Children Hospitalized Due to Harmful Housing Conditions
For most parents, keeping their children safe is a top priority. Despite childproofing a house or keeping tight supervision on children, a new study found that it is still common for children to get hospitalized due to harmful housing conditions. According to the study conducted by the University of Otago Wellington in New Zealand, a large number of children were hospitalized last winter due to poor housing conditions.
For this study, fourth-year medical students from the Wellington Hospital interviewed parents and caregivers who brought a child into the hospital. There were 106 children hospitalized over a span of two-weeks in July 2012. Based on the responses, the researchers found that the 50 percent of the cases were due to exposure to the cold in the house. 30 percent were caused by dampness, 24 percent by mold and 21 percent by overcrowding. 38 percent of the cases were related to second-hand smoke. The researchers reported that harmful housing conditions affected children who were from poor neighborhoods the most.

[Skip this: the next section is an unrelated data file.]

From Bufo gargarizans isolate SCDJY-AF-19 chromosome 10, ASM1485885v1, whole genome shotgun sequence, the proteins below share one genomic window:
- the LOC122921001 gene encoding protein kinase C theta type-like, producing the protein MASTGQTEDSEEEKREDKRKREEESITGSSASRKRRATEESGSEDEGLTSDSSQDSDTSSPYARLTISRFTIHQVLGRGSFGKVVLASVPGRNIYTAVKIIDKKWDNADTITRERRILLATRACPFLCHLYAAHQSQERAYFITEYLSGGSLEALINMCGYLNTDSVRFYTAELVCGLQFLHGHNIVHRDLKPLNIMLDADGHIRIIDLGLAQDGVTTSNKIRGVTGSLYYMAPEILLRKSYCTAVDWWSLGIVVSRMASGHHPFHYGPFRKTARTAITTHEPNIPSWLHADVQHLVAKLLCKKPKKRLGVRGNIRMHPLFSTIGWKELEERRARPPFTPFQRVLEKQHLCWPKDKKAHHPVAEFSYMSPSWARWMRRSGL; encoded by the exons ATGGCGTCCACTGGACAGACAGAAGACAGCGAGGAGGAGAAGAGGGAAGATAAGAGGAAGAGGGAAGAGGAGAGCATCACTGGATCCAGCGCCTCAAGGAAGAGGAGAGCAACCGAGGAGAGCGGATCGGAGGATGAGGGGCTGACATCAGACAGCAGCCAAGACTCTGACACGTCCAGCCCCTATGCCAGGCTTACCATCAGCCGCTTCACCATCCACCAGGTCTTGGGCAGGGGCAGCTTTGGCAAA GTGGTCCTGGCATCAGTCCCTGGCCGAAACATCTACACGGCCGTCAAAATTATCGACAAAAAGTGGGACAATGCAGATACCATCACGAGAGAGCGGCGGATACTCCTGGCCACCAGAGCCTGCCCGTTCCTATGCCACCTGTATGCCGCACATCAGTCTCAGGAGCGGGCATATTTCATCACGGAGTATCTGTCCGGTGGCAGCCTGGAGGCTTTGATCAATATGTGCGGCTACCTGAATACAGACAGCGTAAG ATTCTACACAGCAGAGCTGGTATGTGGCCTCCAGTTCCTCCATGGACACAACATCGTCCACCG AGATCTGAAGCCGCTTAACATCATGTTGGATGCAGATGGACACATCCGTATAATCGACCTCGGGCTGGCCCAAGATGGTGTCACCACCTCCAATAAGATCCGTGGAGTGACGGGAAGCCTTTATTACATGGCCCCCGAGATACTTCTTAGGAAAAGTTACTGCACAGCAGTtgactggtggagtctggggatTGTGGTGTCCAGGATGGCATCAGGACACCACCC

"This latest study adds to growing evidence about the harmful and costly effects of poor housing on child health in New Zealand, and supports the need for a housing 'warrant of fitness' and other measures to improving housing conditions," Professor Michael Baker said according to Medical Xpress.
"This study highlighted that we are treating children in hospital and potentially sending them home to situations that are dangerous to their health. This is most likely going to result in them returning to hospital or at least to their GP, and does not constitute effective healthcare delivery," Ashton Kelly, a trainee doctor, added. "It seems self-evident that New Zealand needs to put more effort into preventing these children getting sick in the first place."
The study was published in the New Zealand Medical Journal.